• Facebook does allow for privacy! You can create Pages and Groups as a “business user” instead of using your personal account, allowing you to create a different persona for your class as opposed to your personal Facebook profile. And you definitely do not have to friend your students in order to enjoy Facebook as a learning tool. There is little to no danger of them seeing something you don’t want them to see if you maintain separate profiles, and protect your personal profile from being seen by those who are not your friend. Of course, on the other hand, friending your students can make them see you as more of a “human being,” which may be an advantage and desirable to you. Tread with caution in this realm, but know that many faculty do indeed friend their college students and experience nothing but benefits as a result, including collegial relationships that last well beyond the semester. The links on this page lead you to useful information about groups and pages, as well as some useful facts and information about using Facebook in a college course.
  • Twitter can be an interesting and hard to negotiate landscape – there are millions of 140-character “tweets” everywhere that it becomes difficult at times to separate the good information from the “flotsam and jetsam.” But, hashtags – those little # signs in front of everything – can help. Simply devise a hashtag for your class or assignment and now everyone can follow the conversation much more easily. For a great example, check out Dr. Fielding’s English 102 class and see how she is using Twitter to keep her students engaged with questions, announcements, and direct feedback on things they do for her class. The other resources on this slide will help you get started with Twitter, take full advantage of ideas for classroom projects, and even get a handle on hashtags with
  • Google has a host of useful features for educators and students, including Google+ social media, which is similar to Facebook. You have a “news feed” for posts by you and your friends, as well as various apps to communicate with them through. However, Google+ is typically considered not as popular as Facebook for social communication, although the Hangouts tool is considered a great alternative to Skype or other synchronous tools. Here, students and educators can get together online to chat through video and/or audio, as well as through text chat. Google Hangouts also allows you to share documents with other members of the group, and you can have up to 10 video call participants at one time. Google Docs, or now Drive as they call it, is also a great tool for collaboration, as you can share documents, presentations, spreadsheets, forms, and even drawings with multiple users and see what they are typing as they are typing it if you are all working on the same document together. This brings the idea of a collaborative paper or project beyond wikis to a whole new level, as synchronous chat can be occurring while you are working, right in the same space. In addition, for those students who do not have Microsoft Office available to them, Google Docs can be a great alternative, and of course, all of these tools are always free.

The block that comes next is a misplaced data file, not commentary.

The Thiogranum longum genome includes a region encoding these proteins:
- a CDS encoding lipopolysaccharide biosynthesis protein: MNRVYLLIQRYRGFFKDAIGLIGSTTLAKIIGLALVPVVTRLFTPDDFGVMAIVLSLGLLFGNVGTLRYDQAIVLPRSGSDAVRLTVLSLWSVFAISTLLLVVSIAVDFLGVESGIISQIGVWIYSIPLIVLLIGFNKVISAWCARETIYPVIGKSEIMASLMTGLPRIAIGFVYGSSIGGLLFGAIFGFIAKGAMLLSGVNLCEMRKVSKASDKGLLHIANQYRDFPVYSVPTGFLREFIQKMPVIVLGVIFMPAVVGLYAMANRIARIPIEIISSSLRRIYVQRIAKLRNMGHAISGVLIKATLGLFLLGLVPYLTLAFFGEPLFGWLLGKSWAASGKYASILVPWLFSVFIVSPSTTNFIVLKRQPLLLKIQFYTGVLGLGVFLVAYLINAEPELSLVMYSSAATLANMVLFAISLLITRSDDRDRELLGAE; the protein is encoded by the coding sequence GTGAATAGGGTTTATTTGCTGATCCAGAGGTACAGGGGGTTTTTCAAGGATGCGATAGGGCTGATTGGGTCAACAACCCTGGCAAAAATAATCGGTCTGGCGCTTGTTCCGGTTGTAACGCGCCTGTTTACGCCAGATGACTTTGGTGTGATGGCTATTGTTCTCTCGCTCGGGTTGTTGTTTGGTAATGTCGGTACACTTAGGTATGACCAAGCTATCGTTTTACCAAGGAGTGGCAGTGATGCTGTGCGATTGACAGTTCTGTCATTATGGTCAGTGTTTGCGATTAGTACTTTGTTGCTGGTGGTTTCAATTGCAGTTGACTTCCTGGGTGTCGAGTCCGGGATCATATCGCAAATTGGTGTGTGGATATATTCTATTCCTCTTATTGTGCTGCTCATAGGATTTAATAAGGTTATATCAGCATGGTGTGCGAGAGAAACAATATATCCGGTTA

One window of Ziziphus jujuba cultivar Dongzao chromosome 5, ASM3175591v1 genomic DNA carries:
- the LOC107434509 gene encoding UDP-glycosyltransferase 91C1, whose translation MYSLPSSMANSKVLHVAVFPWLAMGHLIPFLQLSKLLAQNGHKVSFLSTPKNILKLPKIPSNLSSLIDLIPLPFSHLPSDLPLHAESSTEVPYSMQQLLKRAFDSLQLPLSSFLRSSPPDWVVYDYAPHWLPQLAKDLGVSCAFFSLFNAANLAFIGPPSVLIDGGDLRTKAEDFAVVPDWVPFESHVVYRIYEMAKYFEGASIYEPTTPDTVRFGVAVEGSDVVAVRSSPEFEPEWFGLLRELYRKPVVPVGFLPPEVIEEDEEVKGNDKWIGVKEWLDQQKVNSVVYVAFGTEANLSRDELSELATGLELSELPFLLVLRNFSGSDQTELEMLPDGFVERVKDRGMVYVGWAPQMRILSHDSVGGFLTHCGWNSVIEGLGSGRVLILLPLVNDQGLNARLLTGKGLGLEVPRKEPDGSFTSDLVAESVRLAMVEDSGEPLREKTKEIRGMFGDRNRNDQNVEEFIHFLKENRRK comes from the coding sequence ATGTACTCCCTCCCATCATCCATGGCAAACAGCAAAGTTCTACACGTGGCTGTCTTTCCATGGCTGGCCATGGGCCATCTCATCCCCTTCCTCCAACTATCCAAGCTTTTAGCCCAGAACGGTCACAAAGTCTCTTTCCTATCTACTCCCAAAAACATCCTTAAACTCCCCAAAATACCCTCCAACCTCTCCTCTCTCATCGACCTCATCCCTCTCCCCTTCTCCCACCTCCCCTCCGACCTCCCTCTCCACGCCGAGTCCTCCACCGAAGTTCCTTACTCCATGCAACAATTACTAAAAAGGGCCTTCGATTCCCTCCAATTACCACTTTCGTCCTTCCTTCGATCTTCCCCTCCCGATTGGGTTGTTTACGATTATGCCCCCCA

• Pinterest is a neat and very visual service designed to allow you to share pictures from websites that link to those websites, thus allowing you to create a visual collection of bookmarks on related topics. For example, if you check out the OLT Pinboard, “Technology to the Rescue”, all pins are grouped as they are related to online teaching and learning, and using technology in the classroom. Other similar sites to Pinterest include and, both sites designed around similar principles of curating the best information about a given topic. These sites can help students improve their information literacy as well as their understanding about a specific topic, and you can create boards that allow them to look as well as add their own findings.
  • YouTube is well-known to many faculty as a place where great videos (as well as some not so great ones) can be found. YouTube actually has special Education channels now, where you can find curated content on many topics without having to wade through various videos of pets doing funny things (which are great, but not always that educational). There are a number of great channels dedicated to various topics that are worth checking out, and many different ways to integrate these videos into your teaching. Perhaps you ask students to share at least one video a week on a topic, or perhaps you ask them to review a video and post discussions on their reactions. Whatever you want to do, you can certainly accomplish a lot with a resource as rich as YouTube.
  • BlackBoard has some social media tools integrated into the Course Tools area, including Blogs and Wikis, which are tools for student-student communication and collaboration. Both can be used in ways that take typical discussions to the next level, and enhance projects and planning. BlackBoard Learn also has a chat room function under the Course Tools item Collaboration. This can be either a Virtual Classroom with a whiteboard or simply a synchronous chat, and these items do use Java to function. So, some browsers may have trouble loading them up properly. However, they are similar to Adobe Connect and may be a good alternative if you are looking for one. Kaltura allows you to post your own videos and they become streaming videos available for insertion into any area of your course. Also under the Mashups tool alongside Kaltura, you can integrate individual YouTube videos, presentations from (an excellent “YouTUbe for PowerPoints” service) and Flickr (for images).